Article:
Merriam-Webster defines "ubiquitous" as "existing or being everywhere at the same time." A fitting description of The MoCo's venerable but oft-maligned XL, but should this machine's commonplace nature be construed as negative? Fussy mustaches, ironic belt buckles and superfluous headgear prevail at many biker hoedowns, too. Does this fact make them worthy of contempt?
This no-frills XL was built for a happy customer by none other than Caleb Owens. The identity of its owner will be revealed later. For now, let's consider its builder.
Cro you may know is the man whose peers bestowed "builder's choice" honors on his Siksika at Born Free 3. Why would a craftsman of such esteemed pedigree get his hands dirty on a lowly Sportster? Why not? Caleb prides himself on building bikes whose prime mission is to be ridden, and no Harley model manufactured in the last half decade has pounded pavement in greater numbers than the Sportster. When you look at it from that perspective, it's easy to see why Caleb, Kim Boyle, Dan Collins, Scott Alvarez, Tim Park, Rouser Rob and a half-million others are so fond of H-D's dominutive Big Twin.
ChopCult readers and the Quad Cam Bastards who came before them are some of the most vocal Sporty supporters in the world… much more so than nearly any salesman you'll meet at a Harley dealership. The Sportster gallery in the ChopCult PhotoDump is one of the most popular pages on this site, and Sportster bike features like this one continue to generate high traffic on this humble online news forum.
Why then so much drumbeating for that which seems obvious? Recently a ChopCult supporter asked me, "Why is the vibe and attitude on ChopCult so positive compared to other websites?" My answer may be wrong, but it's what I believe in:
Today's builders and bikeriders are cut from more open-minded cloth than many of the cynical chopper hooligans that came before them.
When Caleb shared the identity of the Cro customer who commissioned this bike, I was shocked. When it comes to motorcycles, hunky Hollywood types aren't known for their sense of understatement. Nevertheless, Alex O'Loughlin of the cop drama Hawaii 5-0 paid Caleb to execute the mild tweaks and rigid re-frame seen here, and the finished bike strikes me as the kind of machine any ChopCult reader would be happy to have in his garage. I don't know what's more refreshing: that there's a guy in Hollywood who doesn't parade his ego on an 80-grand theme bike, or that builders like Caleb are comfortable enough in their own skin to massage nondescript XL's for friends and happy customers. Frankly, both facts say much about the positive direction modern motorcycling is headed, and for that I am grateful.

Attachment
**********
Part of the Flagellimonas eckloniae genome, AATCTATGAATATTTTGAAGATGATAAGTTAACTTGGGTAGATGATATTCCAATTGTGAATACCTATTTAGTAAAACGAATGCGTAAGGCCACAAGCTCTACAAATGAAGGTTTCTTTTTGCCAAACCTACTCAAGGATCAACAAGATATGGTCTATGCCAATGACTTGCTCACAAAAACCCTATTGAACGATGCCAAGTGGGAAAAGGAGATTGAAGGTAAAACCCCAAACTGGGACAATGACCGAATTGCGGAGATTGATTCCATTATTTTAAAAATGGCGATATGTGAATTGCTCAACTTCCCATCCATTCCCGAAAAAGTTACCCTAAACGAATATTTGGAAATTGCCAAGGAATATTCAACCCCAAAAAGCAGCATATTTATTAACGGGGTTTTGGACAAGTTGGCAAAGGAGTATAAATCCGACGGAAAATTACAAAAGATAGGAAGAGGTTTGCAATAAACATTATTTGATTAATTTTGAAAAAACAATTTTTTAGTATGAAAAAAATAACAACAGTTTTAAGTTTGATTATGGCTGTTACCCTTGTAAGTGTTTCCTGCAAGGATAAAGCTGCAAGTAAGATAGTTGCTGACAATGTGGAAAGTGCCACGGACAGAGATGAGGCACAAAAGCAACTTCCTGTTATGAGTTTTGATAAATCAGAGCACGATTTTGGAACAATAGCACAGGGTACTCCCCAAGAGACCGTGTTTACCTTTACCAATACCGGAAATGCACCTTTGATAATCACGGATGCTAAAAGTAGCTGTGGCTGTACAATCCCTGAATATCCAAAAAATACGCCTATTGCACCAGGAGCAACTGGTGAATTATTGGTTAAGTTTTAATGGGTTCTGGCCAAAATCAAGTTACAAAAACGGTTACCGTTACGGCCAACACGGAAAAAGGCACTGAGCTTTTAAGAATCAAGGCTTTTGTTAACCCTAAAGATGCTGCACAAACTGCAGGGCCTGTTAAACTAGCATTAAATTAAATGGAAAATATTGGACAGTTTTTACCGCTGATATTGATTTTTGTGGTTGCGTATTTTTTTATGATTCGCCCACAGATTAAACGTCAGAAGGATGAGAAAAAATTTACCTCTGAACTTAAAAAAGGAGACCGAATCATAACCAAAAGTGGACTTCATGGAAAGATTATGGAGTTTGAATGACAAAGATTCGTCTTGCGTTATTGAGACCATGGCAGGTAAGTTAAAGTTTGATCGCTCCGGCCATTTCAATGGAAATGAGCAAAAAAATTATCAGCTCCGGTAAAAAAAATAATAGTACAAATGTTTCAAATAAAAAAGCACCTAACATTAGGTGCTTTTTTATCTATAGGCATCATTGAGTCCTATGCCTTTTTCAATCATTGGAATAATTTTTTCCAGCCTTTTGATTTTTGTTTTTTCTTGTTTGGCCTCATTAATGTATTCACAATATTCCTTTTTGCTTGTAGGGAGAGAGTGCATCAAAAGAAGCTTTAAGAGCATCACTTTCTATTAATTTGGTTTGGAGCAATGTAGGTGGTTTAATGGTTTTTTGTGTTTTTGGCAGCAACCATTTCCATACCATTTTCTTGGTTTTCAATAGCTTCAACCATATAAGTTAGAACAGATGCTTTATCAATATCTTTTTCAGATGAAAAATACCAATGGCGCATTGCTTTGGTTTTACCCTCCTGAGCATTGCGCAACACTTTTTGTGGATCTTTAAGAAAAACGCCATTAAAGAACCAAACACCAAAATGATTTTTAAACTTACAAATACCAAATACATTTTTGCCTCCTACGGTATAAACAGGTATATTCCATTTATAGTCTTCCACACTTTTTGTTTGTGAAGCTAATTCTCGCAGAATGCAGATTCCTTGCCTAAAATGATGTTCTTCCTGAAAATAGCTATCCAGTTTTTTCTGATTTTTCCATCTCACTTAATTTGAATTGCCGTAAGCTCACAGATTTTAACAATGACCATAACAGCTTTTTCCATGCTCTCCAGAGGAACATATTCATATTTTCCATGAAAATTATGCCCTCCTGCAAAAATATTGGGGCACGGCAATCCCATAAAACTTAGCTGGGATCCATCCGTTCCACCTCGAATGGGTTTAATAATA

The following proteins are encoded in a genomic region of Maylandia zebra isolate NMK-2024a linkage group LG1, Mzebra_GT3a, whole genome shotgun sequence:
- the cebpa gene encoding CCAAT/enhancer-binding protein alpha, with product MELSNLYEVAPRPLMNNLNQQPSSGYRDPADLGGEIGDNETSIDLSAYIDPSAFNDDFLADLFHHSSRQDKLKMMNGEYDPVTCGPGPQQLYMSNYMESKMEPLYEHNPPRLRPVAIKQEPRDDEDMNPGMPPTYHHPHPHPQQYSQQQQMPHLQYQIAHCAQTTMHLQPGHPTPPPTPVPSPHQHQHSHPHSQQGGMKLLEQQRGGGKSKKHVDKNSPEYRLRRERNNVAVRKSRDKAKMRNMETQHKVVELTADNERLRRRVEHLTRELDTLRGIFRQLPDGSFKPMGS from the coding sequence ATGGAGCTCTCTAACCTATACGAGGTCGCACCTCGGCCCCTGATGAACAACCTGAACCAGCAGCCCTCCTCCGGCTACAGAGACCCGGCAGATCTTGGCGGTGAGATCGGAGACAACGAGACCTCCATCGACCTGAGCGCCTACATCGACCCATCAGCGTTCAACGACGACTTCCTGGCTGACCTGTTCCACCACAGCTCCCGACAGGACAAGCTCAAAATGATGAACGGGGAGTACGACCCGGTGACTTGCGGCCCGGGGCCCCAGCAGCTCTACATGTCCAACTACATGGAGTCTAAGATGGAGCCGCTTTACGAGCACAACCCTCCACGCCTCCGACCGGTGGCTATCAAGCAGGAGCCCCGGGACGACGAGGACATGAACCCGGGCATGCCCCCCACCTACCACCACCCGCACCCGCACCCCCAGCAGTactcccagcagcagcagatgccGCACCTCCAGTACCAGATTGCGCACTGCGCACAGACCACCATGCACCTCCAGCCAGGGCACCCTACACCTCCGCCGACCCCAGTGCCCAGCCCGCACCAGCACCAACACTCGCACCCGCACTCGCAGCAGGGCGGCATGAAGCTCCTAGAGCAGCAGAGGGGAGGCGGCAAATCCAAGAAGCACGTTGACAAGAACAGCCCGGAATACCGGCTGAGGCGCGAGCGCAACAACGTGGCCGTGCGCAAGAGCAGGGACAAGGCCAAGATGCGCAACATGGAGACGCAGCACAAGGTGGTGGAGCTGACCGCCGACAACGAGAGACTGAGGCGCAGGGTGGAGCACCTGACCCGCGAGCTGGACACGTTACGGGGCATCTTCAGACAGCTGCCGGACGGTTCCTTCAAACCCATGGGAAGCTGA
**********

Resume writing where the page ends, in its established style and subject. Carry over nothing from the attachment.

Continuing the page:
Here's the specs and back story on Steve McGarrett's XL as told by its builder, Caleb Owens:
Owner: Alex O'Loughlin
Shop: Cro Customs
Year make model of donor bike: '99 1200 Sportster
Fork mods, if any: lowered a bit
Suspension/frame mods, if any: Paughco rigid frame, stock
List of hand-fabbed parts: Narrowed and Friscoed Sporty tank, shaped rear fender, spun brass foot pegs, fender struts, chopped window bars, modified early shovelhead oil tank. Custom seat pan and leatherwork, exhaust pipes, coil mount, rear brake mount, tag mount
Front wheel size and tire specs: 21" H-D
Rear wheel size and tire specs: 16" H-D Dunlop
Seat: custom spring seat by JD of Flying Monkey Fabrication
Backstory: I got a random call from some dude with a thick Australian accent. "Hey mate, I fookin' love your bikes." So that chatter went on for a few weeks. He said he scored this Sportster from a mate that owed him cash or something. He asked if I would take a look and see if we could put together a simple runner out of his pile of parts. I don't build a lot of Sportsters, and this was the first one I messed with. Add the fact that this Evo was owned by an actor and you can see why I wasn't jumping through hoops on this one. After several phone calls and feeling this Aussie out, he sounded like he was into two wheels for all the right reasons and that made me feel a lot better, so I said, "Why not?"
We cut a deal to just build a runner: no frills, nothing crazy; just a solid runner with a few nice custom bits to get it on the road. I recruited my good buddy and collaborator JD of Flying Monkey Fab to help out on this build. The initial pile of parts included an ugly stretched Paughco frame and DNA springer with ape hangers. That got sold off in exchange for a stock rigid frame, early Sporty front forks, and a nice set of wheels pulled from the pile of parts scrapped from the BS1 project. The rest of the parts were basically things laying around the shop.
Once the bare bones version was together I had Kiyo work his zen magic and do the electrics for me. JD got on the bike and that damn thing almost pulled him off. This scoot has some major balls. Super FAST! Right then and there we were sold on the concept of a bare bones chopper out of a Sporty. Apparently Alex O'Loughlin new something I didn't. He wanted a hard runner and no flashy shit—not a common request from a Hollywood celebrity. When all was said and done JD did a ton of work on the bike and T. Markus came through on the back end for a stellar paint job.
Alex spent a bulk of his time last year thrashing around Hollywood on this bike before landing the leading roll in CBS's Hawaii 5.0. Alex hasn't taken his LA bike to Hawaii yet, so it sits in my shop until he decides what kind of motorcycle is right for the Big Island.
Somebody call the reptile veterinarian—this guy has sick pythons!